Today was launch day for 3 of my 4 classes! We built the rockets from kits, made a few calculations about launch velocity and maximum altitude they should achieve, then launched them.

The rocket project was written by my colleague Akwetee for our unit on Impulse and Momentum. We’ve discussed as a group of physics teachers at my school that we like this project because it puts fun at the front end (building a rocket) rather than delaying all the fun till the end. We agree that kids will get into projects more deeply if they perceive them as fun or interesting.

On launch day, the main objectives were to measure the max altitude of the rockets and the launch velocity. Several kids commented that they were surprised by how fast the rockets leave the launchpad.

Today was sunny, hot, and humid. I got a nice sunburn to show for my efforts but it was so nice to spend an entire school day outdoors with kids. We cheered for just about every launch and wept over the ones that got caught in trees.

Viking model rocket from Estes.

Viking model rocket from Estes.

A few rockets impaled themselves when their chutes failed to deploy.

A few rockets impaled themselves when their chutes failed to deploy.

Day 169: Partial Credit

Friday, 9 May 2014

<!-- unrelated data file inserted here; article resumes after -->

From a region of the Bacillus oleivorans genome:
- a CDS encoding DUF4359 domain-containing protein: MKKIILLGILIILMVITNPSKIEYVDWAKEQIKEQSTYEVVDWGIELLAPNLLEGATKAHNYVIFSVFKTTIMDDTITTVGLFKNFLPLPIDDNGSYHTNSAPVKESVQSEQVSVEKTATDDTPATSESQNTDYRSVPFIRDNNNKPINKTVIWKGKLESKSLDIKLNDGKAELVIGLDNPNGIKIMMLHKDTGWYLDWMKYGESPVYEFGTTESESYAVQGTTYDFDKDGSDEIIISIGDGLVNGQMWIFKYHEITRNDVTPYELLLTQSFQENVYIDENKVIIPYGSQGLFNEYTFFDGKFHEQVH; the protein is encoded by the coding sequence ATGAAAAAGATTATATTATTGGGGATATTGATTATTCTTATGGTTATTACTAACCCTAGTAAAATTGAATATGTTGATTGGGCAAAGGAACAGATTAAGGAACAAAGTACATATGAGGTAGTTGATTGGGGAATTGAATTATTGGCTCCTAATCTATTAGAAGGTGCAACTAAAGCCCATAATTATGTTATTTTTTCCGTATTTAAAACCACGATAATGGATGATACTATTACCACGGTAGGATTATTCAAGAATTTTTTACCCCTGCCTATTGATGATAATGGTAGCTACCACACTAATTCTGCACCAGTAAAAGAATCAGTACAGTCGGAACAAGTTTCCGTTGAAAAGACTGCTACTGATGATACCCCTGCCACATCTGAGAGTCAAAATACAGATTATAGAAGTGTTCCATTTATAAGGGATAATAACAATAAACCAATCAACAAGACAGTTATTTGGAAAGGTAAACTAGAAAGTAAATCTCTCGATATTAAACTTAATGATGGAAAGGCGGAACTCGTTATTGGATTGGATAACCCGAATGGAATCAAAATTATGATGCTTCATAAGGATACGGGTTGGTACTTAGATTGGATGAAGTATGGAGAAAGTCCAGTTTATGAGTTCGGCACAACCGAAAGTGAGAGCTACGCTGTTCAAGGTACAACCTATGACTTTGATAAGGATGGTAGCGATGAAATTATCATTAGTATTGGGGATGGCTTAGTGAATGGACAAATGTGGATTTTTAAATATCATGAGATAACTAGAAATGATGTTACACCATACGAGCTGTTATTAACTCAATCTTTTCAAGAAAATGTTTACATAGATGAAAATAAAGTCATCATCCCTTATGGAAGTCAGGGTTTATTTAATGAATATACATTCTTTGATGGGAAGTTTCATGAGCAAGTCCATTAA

Student work I’d rather not see next year.

I’ve written before about my system for partial credit but one paper from today’s quiz has me thinking again how I can improve this system I already like. The system rests on the confidence I have that students can explain a correct solution given the answer to the problem.

Above is a kid who struggles to earn partial credit through an approved method: either correctly identifying his mistakes or by showing a (new) correct solution. Instead, he always tags his mistakes as “math” errors with no indication of what exactly the error was, which is totally unhelpful to him or me.

Oh, and for the curious, here’s the question he was attempting to solve:

Screen Shot 2014-05-13 at 7.42.34 AM

My goal is to have kids do one of the following when correcting tests:

  • spot and circle a silly mistake such as a dropped negative sign, a misplaced decimal point, or a small algebra error — which results in automatic 3/4 credit for the problem;
  • fix a physics mistake such as assuming an incorrect initial velocity or misapplying the Conservation of Momentum — which results in between 1/4 and 3/4 credit for the problem; or
  • realize they totally screwed up a problem and (given the answer) show a full & complete solution alongside their original (wrong) work — which results in 1/4 credit for the problem, assuming nothing they wrote before was correct.

While the above list focuses on kids correcting work after they’ve submitted the test, they can also earn partial credit for showing work initially that’s correct. For example, the kid who identifies all the variables in the problem gets 1/4 credit, the kid who chooses the appropriate equation to apply gets 1/4 credit, and the kid who draws an appropriate sketch gets 1/4 credit.